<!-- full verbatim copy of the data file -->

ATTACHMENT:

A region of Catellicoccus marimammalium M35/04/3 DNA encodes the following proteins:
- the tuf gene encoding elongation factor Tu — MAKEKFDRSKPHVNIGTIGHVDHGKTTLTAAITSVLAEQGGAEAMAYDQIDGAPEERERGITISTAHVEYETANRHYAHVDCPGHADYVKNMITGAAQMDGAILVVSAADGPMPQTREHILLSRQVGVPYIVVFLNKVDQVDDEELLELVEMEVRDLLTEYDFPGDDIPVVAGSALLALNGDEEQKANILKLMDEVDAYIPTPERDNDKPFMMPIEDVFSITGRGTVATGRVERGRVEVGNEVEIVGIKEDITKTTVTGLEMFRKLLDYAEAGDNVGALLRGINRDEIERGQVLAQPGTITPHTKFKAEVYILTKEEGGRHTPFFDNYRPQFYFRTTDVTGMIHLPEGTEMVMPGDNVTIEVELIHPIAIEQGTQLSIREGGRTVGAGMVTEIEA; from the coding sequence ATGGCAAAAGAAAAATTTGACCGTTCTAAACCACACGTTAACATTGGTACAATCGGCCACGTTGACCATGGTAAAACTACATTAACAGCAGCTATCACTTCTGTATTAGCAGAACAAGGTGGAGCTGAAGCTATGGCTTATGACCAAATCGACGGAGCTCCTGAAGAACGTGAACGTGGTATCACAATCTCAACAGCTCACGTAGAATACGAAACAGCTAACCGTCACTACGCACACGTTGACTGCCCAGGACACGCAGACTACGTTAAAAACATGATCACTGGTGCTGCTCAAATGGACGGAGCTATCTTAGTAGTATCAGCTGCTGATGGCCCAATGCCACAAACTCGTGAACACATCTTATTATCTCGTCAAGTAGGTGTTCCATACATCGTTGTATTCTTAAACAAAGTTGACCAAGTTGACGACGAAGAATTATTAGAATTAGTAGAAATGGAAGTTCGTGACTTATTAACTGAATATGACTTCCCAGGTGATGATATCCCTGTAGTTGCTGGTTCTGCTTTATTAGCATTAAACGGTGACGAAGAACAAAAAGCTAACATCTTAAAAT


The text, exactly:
A region of Catellicoccus marimammalium M35/04/3 DNA encodes the following proteins:
- the tuf gene encoding elongation factor Tu — MAKEKFDRSKPHVNIGTIGHVDHGKTTLTAAITSVLAEQGGAEAMAYDQIDGAPEERERGITISTAHVEYETANRHYAHVDCPGHADYVKNMITGAAQMDGAILVVSAADGPMPQTREHILLSRQVGVPYIVVFLNKVDQVDDEELLELVEMEVRDLLTEYDFPGDDIPVVAGSALLALNGDEEQKANILKLMDEVDAYIPTPERDNDKPFMMPIEDVFSITGRGTVATGRVERGRVEVGNEVEIVGIKEDITKTTVTGLEMFRKLLDYAEAGDNVGALLRGINRDEIERGQVLAQPGTITPHTKFKAEVYILTKEEGGRHTPFFDNYRPQFYFRTTDVTGMIHLPEGTEMVMPGDNVTIEVELIHPIAIEQGTQLSIREGGRTVGAGMVTEIEA; from the coding sequence ATGGCAAAAGAAAAATTTGACCGTTCTAAACCACACGTTAACATTGGTACAATCGGCCACGTTGACCATGGTAAAACTACATTAACAGCAGCTATCACTTCTGTATTAGCAGAACAAGGTGGAGCTGAAGCTATGGCTTATGACCAAATCGACGGAGCTCCTGAAGAACGTGAACGTGGTATCACAATCTCAACAGCTCACGTAGAATACGAAACAGCTAACCGTCACTACGCACACGTTGACTGCCCAGGACACGCAGACTACGTTAAAAACATGATCACTGGTGCTGCTCAAATGGACGGAGCTATCTTAGTAGTATCAGCTGCTGATGGCCCAATGCCACAAACTCGTGAACACATCTTATTATCTCGTCAAGTAGGTGTTCCATACATCGTTGTATTCTTAAACAAAGTTGACCAAGTTGACGACGAAGAATTATTAGAATTAGTAGAAATGGAAGTTCGTGACTTATTAACTGAATATGACTTCCCAGGTGATGATATCCCTGTAGTTGCTGGTTCTGCTTTATTAGCATTAAACGGTGACGAAGAACAAAAAGCTAACATCTTAAAAT